Sunday, September 13, 2015

A Return Visit to Las Salinas Norte

We were in Las Salinas Norte last June at the invitation of the pronoei school. Last Friday's visit was requested by Patricia Gil, the director of the primary school.

Patricia has been at Las Salinas Norte less than a year, having taught previously at a school in Morrope. Patricia is ably assisted by Las Salinas 15-year veteran Presentacion Bernilla who has been teaching for over 35 years and has thoughts of retirement but says he will “stay around until Patricia is settled in”.  Patricia teaches grades 1 through 3 with 8 kids while Presentacion has 16 kids in grades 4 through 6.

The school is reasonably well maintained and equipped and has a surplus of furniture. Presentacion told us there were more students in the past but some of them transferred to the school in Sapamè when the additional classrooms were built three years ago. We suggested that Patricia talk with her counterpart in Sapamè to see if some of that surplus furniture could be transferred to Sapamè but were told that district authorities would need to get involved with a property transfer. School supplies are not a problem, and most of the kids have formal school uniforms, something not often seen in these outlying villages.

One of the reasons Patricia called us was to ask for help with the noon lunch program. As I’ve mentioned in previous posts, requests for bottled gas stoves and kitchen equipment have become common. Qali Warma is the name of the national food program run by the Minister of Education in Lima. Recently representatives of Qali Warma have been visiting schools in villages throughout Peru, stressing proper food handling and preparation. They are providing picture posters and instructions but not the means to implement the program. Patricia and Presentacion have asked Promesa Peru for a stove. Surprisingly, they said they had kitchen equipment, but would like two storage shelves to hold that equipment.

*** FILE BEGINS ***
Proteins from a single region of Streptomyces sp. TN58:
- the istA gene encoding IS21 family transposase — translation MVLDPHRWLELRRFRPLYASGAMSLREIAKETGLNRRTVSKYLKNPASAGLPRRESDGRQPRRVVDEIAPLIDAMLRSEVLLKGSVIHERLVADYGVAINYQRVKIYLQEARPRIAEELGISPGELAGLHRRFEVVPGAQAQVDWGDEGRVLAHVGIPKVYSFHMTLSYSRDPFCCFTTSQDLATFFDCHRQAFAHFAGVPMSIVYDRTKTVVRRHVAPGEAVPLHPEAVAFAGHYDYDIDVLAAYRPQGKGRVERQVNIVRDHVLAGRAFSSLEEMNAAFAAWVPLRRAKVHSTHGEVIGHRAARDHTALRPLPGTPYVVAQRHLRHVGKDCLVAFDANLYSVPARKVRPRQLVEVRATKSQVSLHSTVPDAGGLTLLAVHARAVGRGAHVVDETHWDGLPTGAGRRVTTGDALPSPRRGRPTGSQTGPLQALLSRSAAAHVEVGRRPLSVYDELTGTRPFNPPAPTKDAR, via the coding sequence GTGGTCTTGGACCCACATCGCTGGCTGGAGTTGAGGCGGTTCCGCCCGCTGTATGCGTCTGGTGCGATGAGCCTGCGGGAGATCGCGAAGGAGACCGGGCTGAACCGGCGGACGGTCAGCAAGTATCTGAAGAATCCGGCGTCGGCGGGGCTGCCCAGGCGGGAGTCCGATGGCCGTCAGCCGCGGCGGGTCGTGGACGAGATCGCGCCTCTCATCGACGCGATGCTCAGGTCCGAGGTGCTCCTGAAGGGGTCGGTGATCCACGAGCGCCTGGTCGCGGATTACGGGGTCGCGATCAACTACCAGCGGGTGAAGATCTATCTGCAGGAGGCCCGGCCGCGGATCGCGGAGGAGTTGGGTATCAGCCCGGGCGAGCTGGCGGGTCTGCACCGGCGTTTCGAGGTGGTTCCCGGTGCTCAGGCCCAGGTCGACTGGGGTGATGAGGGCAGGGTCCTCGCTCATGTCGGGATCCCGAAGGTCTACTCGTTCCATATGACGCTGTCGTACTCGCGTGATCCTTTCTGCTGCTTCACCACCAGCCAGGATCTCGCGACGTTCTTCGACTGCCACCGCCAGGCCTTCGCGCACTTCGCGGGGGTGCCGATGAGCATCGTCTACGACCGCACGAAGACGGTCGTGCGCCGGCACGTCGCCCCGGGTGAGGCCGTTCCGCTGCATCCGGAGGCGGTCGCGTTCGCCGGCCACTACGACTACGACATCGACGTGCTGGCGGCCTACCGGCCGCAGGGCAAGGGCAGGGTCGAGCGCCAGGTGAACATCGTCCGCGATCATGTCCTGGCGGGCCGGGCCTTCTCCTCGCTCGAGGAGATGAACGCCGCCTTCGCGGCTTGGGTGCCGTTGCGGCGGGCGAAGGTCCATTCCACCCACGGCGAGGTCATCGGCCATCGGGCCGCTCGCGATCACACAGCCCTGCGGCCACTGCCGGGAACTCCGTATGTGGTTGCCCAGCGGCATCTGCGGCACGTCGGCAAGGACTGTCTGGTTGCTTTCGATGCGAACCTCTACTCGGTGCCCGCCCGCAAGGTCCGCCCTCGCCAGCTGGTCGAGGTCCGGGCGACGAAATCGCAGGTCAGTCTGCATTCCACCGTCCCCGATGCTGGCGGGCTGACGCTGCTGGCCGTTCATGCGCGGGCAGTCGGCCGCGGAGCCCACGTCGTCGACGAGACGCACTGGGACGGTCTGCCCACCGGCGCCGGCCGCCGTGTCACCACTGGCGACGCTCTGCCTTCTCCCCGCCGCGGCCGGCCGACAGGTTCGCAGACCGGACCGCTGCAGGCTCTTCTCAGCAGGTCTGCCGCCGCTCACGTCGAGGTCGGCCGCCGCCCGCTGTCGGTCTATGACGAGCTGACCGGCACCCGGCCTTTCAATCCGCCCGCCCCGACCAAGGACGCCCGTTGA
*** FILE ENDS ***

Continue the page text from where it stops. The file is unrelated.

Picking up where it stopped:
A more immediate concern and the primary reason Patricia called us is that they can’t get water from their well. The well was dug in 2003 with funds from a charity that no one remembers the name of. The parent’s association built the structure over the well. At that time a rope with a bucket on the end was wound around a cylinder and water was gotten by manually turning the cylinder. One year ago Tùcume District authorities added an electric pump, a water holding tank, and underground pipes to the school’s restrooms and several water faucets on the school property.

Recently the pump stopped working. None of the village men have the knowledge to diagnose the problem or make repairs. We were told that an appeal for help in Tùcume resulted in being told that, “there is no money because the former mayor absconded with all the money” - an amusing twist to a common theme. There is no visible water in the well so reverting to the bucket system won’t work. We have been asked to help resolve the problem.

Sometimes we're not sure what our role in a community should be. Water and electricity are basic needs. District administrators should be held accountable for providing them, but if it doesn’t happen…then what? The charity that dug the well in 2003 (an expensive project in the desert) apparently decided that taking on the responsibility for water was the right thing to do.

What we’ve decided to do is donate two storage shelves and a gas stove with gas tank. That will cost about $200 including transportation. We also want to contract an electrician from Tùcume to go to the village to identify the problem with the well. We have no idea what that will cost but it can’t be much…maybe $35 - $50. When we know what the problem is and what it would cost to fix it we’ll decide what to do about it. If you’d like to help with this project please visit the Promesa Peru webpage. Thank you.

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